Luke Newberry is the subject of our newest ‘Ones to Watch’ and Jimmy had the pleasure of talking to the up-and-coming actor.
I sit here typing this having just witnessed one of the most powerful and arresting scenes I’ve seen on television since Oceanic Flight 815 first crash landed.
In it, a son tries to affirm his lifestyle in the face of sheer prejudice and in the company of those who would have persecuted him not all that long ago. You’ve been waiting episode after episode for this measured young man to show anything but patience in the face of adversity and when the outburst does come, it’s delivered in a superbly emotive monologue that will grab your attention from its first sentence.
The scene is from BBC Three’s excellent In the Flesh and is delivered by Luke Newberry as the show’s protagonist, Kieren Walker. It’s hard to describe in words just how superb a performance Newberry delivers so I implore you, before you read on, to go and hunt it down on BBC iPlayer along with the rest of the series. We’re knee-deep into series two so you have plenty of work to do.
That kind of performance is exactly why we chose Luke as one of our ‘Ones to Watch’ and we were very lucky to grab him for an interview shortly after In the Flesh scooped a BAFTA award for Best Mini-Series and Luke narrowly missed out on a gong himself. We have no doubt that he’ll go on to many more awards in the future though.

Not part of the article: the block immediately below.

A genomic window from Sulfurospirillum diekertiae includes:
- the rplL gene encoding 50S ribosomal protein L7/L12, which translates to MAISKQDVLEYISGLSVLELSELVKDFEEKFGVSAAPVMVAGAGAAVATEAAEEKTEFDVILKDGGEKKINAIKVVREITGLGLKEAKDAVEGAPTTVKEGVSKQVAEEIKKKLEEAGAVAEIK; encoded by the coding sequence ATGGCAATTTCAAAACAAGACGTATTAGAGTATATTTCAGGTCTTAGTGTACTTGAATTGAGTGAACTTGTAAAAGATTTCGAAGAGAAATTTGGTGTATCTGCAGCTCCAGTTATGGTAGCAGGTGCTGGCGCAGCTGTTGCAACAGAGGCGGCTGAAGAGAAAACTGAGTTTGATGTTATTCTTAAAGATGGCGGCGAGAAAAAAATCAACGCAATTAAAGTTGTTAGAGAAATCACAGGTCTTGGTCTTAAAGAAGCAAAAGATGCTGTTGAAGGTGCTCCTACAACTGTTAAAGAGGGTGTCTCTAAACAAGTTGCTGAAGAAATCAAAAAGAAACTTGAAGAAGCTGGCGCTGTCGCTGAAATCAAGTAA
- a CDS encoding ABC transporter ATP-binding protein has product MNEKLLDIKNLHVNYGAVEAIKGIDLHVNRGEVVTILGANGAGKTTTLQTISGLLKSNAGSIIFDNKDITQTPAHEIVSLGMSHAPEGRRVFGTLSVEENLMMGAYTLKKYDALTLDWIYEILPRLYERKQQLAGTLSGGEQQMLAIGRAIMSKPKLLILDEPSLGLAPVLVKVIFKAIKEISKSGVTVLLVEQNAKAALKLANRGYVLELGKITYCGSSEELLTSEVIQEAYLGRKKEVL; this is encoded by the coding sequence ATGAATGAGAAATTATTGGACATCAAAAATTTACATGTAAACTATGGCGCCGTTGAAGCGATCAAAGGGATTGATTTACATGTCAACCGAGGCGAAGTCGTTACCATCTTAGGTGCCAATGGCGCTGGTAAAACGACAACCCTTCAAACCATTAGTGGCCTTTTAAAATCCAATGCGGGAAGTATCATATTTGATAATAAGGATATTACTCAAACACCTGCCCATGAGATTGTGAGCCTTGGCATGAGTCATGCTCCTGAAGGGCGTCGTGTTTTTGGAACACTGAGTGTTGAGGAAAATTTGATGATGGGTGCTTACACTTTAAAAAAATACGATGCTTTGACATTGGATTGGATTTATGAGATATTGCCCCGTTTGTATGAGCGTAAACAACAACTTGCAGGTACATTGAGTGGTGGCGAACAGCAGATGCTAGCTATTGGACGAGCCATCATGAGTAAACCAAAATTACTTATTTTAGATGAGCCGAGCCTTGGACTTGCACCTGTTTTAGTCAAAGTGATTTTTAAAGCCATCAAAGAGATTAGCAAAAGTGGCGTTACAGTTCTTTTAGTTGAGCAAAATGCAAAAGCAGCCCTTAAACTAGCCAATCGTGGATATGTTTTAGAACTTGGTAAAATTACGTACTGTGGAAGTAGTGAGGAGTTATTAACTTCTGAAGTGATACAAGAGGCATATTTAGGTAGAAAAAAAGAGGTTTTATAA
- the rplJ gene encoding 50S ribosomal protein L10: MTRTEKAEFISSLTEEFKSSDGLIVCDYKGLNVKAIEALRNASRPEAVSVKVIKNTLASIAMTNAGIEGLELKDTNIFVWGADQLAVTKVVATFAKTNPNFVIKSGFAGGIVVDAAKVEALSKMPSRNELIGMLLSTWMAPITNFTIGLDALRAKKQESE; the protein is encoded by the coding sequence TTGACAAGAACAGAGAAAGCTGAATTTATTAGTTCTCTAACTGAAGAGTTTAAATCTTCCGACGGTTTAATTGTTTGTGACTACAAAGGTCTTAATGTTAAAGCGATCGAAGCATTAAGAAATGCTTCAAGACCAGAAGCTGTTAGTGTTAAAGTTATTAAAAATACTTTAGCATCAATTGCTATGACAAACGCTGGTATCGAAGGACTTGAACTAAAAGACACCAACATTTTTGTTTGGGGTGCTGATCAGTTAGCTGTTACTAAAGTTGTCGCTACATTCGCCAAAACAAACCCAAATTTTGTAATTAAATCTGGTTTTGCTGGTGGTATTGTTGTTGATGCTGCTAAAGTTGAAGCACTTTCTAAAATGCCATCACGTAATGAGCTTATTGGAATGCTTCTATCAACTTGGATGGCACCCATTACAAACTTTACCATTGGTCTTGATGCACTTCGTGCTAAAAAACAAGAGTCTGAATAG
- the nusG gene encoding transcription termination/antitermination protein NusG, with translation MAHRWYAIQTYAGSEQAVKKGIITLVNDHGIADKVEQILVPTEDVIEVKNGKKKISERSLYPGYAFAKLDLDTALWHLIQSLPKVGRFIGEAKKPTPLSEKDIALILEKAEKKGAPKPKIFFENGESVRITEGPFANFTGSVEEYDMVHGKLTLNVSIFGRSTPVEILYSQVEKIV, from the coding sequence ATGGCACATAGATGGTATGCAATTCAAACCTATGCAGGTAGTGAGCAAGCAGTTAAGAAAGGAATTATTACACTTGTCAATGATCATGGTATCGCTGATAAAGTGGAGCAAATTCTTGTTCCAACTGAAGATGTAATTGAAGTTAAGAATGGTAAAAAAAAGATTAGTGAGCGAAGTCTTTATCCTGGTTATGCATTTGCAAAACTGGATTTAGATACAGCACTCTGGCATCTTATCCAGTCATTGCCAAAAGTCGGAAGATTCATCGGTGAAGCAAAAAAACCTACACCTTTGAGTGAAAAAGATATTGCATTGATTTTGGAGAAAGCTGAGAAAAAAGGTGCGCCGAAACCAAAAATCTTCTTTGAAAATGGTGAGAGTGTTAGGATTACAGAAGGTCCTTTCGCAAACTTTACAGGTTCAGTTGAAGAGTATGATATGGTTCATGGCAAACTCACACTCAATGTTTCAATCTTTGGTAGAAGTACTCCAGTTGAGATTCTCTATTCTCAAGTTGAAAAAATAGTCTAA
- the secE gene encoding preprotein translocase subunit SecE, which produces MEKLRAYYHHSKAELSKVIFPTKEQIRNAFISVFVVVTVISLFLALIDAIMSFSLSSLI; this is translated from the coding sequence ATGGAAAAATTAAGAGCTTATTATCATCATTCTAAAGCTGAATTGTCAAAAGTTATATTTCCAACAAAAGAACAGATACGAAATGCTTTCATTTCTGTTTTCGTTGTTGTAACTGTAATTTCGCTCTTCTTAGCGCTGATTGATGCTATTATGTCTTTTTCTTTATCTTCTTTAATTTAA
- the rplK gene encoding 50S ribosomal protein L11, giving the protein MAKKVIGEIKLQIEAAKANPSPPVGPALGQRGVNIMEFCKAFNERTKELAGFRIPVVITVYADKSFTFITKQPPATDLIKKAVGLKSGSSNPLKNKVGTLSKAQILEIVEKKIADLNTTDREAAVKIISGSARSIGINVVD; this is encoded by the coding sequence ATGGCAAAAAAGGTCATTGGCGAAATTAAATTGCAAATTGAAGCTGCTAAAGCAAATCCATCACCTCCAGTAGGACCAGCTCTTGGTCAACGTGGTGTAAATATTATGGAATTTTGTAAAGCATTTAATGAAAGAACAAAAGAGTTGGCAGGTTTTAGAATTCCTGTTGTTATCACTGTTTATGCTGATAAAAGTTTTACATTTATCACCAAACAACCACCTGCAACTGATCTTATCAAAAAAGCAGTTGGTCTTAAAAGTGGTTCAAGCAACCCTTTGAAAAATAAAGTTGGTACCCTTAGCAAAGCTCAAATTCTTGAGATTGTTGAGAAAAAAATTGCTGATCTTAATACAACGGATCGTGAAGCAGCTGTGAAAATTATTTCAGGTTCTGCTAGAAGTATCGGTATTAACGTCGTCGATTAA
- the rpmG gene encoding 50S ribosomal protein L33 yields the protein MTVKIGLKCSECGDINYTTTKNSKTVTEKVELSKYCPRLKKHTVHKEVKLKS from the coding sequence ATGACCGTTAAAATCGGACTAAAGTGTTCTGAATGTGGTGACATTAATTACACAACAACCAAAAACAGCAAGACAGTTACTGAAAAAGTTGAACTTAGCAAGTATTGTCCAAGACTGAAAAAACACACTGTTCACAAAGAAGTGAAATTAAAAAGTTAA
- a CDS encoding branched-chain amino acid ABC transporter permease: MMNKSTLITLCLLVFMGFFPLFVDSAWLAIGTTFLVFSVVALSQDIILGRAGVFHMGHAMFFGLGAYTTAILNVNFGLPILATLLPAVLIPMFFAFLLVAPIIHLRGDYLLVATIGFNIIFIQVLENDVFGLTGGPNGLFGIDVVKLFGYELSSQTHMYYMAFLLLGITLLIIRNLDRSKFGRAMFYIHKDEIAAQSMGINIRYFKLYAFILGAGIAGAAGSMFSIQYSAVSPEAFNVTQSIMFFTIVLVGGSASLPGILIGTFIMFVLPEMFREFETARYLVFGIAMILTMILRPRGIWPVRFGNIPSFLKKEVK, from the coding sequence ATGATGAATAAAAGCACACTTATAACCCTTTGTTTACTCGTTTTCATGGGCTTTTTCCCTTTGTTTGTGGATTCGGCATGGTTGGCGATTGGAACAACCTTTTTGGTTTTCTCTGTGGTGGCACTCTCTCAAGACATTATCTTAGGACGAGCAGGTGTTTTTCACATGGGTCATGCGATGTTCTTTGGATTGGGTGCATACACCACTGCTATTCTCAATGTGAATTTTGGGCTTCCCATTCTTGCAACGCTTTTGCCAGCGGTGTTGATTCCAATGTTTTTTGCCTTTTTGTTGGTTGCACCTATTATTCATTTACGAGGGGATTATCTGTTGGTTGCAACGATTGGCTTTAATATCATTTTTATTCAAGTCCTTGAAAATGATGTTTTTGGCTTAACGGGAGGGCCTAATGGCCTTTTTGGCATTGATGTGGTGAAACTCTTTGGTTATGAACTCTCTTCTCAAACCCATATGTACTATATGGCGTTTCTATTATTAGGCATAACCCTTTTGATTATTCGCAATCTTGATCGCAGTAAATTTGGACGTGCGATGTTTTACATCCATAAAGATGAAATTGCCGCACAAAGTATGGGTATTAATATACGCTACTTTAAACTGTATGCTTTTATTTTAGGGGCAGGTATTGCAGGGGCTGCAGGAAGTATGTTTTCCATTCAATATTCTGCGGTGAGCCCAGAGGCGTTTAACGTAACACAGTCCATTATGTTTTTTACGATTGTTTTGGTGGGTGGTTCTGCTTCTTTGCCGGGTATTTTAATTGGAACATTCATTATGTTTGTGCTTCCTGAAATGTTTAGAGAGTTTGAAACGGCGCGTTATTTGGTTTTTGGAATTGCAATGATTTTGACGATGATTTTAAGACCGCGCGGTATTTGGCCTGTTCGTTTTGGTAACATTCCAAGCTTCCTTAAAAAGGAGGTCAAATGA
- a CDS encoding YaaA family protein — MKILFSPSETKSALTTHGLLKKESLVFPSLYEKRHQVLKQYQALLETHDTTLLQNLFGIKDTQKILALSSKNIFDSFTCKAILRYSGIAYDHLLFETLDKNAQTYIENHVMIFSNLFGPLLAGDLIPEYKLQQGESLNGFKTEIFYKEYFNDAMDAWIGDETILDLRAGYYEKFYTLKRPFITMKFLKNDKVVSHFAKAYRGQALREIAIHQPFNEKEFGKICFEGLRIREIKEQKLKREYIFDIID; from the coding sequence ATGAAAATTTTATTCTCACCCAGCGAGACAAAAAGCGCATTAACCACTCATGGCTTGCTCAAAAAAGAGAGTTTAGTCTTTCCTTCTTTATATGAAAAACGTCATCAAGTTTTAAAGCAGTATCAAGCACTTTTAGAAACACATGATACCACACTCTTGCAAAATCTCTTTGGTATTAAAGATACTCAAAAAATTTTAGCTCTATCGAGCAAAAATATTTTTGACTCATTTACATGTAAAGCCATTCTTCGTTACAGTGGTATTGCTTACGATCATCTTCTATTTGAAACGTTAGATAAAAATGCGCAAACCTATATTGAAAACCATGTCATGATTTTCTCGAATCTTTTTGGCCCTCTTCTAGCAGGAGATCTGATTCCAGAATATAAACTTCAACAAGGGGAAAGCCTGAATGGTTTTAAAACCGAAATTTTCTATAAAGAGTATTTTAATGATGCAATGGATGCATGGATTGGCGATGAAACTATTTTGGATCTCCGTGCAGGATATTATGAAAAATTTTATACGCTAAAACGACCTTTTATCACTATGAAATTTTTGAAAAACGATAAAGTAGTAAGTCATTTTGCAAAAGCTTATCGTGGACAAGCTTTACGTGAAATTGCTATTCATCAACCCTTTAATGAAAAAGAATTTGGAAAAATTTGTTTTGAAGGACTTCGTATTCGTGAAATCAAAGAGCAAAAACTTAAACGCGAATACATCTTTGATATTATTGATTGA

Hi Luke, how are you doing?
Hi, I’m great thank you.
We’ve chosen you as our One to Watch but you’ve actually been around for a while. Tell us a little bit about your background.
I grew up just outside Exeter in the Devon countryside. I got an agent when I was seven years old and spent a lot of time out of school and would be tutored on set whilst filming. I then took some time out to study Film-making, Fine Art and English Literature and then at 18 went to Bristol Old Vic for three years.
How did you find making the step up into a leading performance (and a fantastic one at that)?
Thank you! I was lucky to have had smaller roles on some feature films and guest parts on Television dramas, so I could absorb and learn how to work with cameras before taking on a massive role like Kieren. I felt ready for the challenge of a big role.
Has Kieren changed since season 1?
Yes, he’s developed in many ways.
He’s trying to be proactive, make decisions and not be reliant on anyone else. He wants to own this second life and make some changes for good. He’s stronger this series. He’s prepared to fight for what he believes is right and not follow the crowd. This of course proves difficult.
Were you surprised when Rick was killed off (again)? It sure came as a shock to us.
They never really had the opportunity to talk properly after Rick came back to Roarton. Do you think this ambiguity was synonymous with their relationship or would you have liked to see real closure between the two?
I think the lack of closure between Kieren and Rick made it all the more heartbreaking, cloudy and frustrating. Their relationship is only ambiguous because the show isn’t out to put labels on any of the characters.